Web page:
With intellectuals like these, there’s something to be said for anti-intellectualism

The annual meeting of the Modern Language Association dedicates a panel to conference sex.

Alas, with no public demonstrations of the subject at hand. Though one speaker, New York University professor Ann Pellegrini, did conduct her presentation clad in a bathrobe. (Okay, over her clothes.)

Speaker Jennifer Drouin, assistant professor of English and women’s studies at Allegheny College, discussed the fascinating subject of the varieties of conference sex, from cruising by gay male scholars at local gay bars to “‘bi-curious’ experimentation by ‘nerdy academics trying to be more hip'” to “the ‘conference sex get out of jail free’ card that attendees (figuratively) trade with academic partners, permitting each to be free at their respective meetings” to monogamous sex between long-distance spouses or partners who are separated by their careers and reunite at conferences. (In the comments on the Inside Higher Ed report, a couple of people lamented the stereotyping implicit in the suggestion that only gay men pursue casual sex; Drouin helpfully explained that in her presentation, she “lamented the lack of designated cruising spaces, such as bars, bathhouses, and parks, for people other than gay men, especially the lack of cruising spaces for lesbians.”)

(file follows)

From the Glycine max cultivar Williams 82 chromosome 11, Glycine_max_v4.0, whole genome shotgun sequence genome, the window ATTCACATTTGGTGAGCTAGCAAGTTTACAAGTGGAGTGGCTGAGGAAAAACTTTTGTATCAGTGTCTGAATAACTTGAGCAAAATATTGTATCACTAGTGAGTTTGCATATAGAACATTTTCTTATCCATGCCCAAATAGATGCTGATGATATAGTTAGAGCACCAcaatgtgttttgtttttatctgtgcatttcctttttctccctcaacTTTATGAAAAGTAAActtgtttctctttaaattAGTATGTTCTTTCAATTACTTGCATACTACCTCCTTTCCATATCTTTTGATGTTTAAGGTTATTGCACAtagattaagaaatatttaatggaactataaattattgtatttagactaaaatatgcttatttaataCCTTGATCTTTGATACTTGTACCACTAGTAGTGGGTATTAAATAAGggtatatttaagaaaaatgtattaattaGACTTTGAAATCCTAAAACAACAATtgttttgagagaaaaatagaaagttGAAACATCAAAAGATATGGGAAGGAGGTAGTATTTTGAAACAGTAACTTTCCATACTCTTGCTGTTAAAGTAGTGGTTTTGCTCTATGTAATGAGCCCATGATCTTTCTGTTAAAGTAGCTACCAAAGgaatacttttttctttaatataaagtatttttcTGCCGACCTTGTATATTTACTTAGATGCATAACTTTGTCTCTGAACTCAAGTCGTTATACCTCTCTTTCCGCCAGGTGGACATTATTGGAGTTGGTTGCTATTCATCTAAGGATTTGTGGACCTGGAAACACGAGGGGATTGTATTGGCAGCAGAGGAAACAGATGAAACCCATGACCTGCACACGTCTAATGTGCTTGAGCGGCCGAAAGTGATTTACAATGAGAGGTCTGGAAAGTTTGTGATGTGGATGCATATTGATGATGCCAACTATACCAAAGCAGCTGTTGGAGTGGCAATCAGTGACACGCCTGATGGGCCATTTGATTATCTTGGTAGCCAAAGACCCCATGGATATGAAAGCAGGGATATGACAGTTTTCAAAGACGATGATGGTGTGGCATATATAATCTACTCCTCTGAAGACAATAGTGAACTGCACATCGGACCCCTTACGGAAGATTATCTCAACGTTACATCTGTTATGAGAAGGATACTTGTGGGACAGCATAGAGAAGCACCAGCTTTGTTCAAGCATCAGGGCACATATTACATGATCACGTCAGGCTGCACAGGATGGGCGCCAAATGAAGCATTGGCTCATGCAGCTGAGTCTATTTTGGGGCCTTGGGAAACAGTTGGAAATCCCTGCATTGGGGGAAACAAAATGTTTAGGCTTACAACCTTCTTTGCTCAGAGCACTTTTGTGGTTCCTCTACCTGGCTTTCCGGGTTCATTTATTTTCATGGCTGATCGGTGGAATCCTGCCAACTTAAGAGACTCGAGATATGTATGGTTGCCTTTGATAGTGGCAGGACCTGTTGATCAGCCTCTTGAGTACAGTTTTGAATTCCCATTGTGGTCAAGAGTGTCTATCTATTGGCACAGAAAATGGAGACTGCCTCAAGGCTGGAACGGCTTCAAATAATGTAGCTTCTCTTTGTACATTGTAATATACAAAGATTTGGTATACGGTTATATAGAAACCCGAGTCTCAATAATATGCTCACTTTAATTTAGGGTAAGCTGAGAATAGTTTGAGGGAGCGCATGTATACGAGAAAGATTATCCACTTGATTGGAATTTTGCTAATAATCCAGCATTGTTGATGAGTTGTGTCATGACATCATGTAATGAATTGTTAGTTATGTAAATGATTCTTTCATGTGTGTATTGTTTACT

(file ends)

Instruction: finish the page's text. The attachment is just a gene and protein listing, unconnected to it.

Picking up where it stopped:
More gems:

Milton Wendland of the University of Kansas linked the jargon and exchanges of academic papers to academic conference sex. The best papers, he said, “shock us, piss us off, connect two things” that haven’t previously been connected. “We mess around with ideas. We present work that is still germinating,” he said. So too, he said, a conference is “a place to fuck around physically,” and “not as a side activity, but as a form of work making within the space of the conference.”
At a conference, he said, “a collegial discussion of methodology becomes foreplay,” and the finger that may be moved in the air to illuminate a point during a panel presentation (he demonstrated while talking) can later become the finger touching another’s skin for the first time in the hotel room, “where we lose our cap and gown.”
For gay men like himself, Wendland said, conference sex is particularly important as an affirmation of elements of gay sexuality that some seem to want to disappear. As many gay leaders embrace gay marriage and “heteronormative values,” he said, it is important to preserve other options and other values.
Conference sex encounters become more than mere dalliance and physical release,” he said. It is a stand against the “divorcing physicality from being human, much less queer,” he said.

Meanwhile, in her speech, the bathrobe-clad Ann Pellegrini made a poignant complaint:

Academics are regularly “accused of speaking only about ourselves,” she said. “But when we venture out into public square,” and try to share both their knowledge and beliefs, “we are accused of being narcissistic” and of speaking only in “impenetrable jargon.”